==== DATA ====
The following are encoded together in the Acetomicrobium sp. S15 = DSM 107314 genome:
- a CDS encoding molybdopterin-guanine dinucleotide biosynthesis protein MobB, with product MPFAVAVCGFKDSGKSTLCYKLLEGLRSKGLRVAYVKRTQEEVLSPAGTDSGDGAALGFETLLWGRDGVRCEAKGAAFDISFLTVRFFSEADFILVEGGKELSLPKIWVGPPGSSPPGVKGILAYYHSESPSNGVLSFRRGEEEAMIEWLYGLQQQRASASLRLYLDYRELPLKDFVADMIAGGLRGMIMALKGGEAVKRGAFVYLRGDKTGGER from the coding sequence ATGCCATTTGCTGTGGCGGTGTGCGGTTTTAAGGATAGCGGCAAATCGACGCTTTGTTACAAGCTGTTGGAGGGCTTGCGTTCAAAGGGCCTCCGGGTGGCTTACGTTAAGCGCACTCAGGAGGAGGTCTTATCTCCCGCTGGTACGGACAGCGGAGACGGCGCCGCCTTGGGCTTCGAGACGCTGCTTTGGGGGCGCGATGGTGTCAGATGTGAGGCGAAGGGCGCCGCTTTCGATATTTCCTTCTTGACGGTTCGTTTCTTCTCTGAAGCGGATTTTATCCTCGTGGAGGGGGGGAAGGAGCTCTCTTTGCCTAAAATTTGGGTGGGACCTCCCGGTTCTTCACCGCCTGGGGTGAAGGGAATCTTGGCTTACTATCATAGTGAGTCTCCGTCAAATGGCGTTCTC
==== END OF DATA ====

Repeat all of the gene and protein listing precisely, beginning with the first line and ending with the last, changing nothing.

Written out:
The following are encoded together in the Acetomicrobium sp. S15 = DSM 107314 genome:
- a CDS encoding molybdopterin-guanine dinucleotide biosynthesis protein MobB, with product MPFAVAVCGFKDSGKSTLCYKLLEGLRSKGLRVAYVKRTQEEVLSPAGTDSGDGAALGFETLLWGRDGVRCEAKGAAFDISFLTVRFFSEADFILVEGGKELSLPKIWVGPPGSSPPGVKGILAYYHSESPSNGVLSFRRGEEEAMIEWLYGLQQQRASASLRLYLDYRELPLKDFVADMIAGGLRGMIMALKGGEAVKRGAFVYLRGDKTGGER from the coding sequence ATGCCATTTGCTGTGGCGGTGTGCGGTTTTAAGGATAGCGGCAAATCGACGCTTTGTTACAAGCTGTTGGAGGGCTTGCGTTCAAAGGGCCTCCGGGTGGCTTACGTTAAGCGCACTCAGGAGGAGGTCTTATCTCCCGCTGGTACGGACAGCGGAGACGGCGCCGCCTTGGGCTTCGAGACGCTGCTTTGGGGGCGCGATGGTGTCAGATGTGAGGCGAAGGGCGCCGCTTTCGATATTTCCTTCTTGACGGTTCGTTTCTTCTCTGAAGCGGATTTTATCCTCGTGGAGGGGGGGAAGGAGCTCTCTTTGCCTAAAATTTGGGTGGGACCTCCCGGTTCTTCACCGCCTGGGGTGAAGGGAATCTTGGCTTACTATCATAGTGAGTCTCCGTCAAATGGCGTTCTC